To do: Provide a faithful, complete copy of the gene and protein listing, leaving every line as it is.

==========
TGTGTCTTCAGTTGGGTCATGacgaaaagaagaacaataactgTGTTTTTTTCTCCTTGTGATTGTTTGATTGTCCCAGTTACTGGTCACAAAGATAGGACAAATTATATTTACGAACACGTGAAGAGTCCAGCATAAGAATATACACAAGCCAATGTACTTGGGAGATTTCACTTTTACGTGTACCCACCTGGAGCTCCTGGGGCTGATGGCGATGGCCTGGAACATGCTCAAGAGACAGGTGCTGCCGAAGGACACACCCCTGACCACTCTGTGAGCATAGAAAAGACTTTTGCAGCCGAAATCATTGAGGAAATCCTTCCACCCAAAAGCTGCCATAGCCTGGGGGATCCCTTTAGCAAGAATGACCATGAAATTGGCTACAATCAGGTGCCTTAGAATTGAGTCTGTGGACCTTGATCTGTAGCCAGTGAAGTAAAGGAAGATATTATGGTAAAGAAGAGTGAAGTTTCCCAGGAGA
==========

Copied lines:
TGTGTCTTCAGTTGGGTCATGacgaaaagaagaacaataactgTGTTTTTTTCTCCTTGTGATTGTTTGATTGTCCCAGTTACTGGTCACAAAGATAGGACAAATTATATTTACGAACACGTGAAGAGTCCAGCATAAGAATATACACAAGCCAATGTACTTGGGAGATTTCACTTTTACGTGTACCCACCTGGAGCTCCTGGGGCTGATGGCGATGGCCTGGAACATGCTCAAGAGACAGGTGCTGCCGAAGGACACACCCCTGACCACTCTGTGAGCATAGAAAAGACTTTTGCAGCCGAAATCATTGAGGAAATCCTTCCACCCAAAAGCTGCCATAGCCTGGGGGATCCCTTTAGCAAGAATGACCATGAAATTGGCTACAATCAGGTGCCTTAGAATTGAGTCTGTGGACCTTGATCTGTAGCCAGTGAAGTAAAGGAAGATATTATGGTAAAGAAGAGTGAAGTTTCCCAGGAGA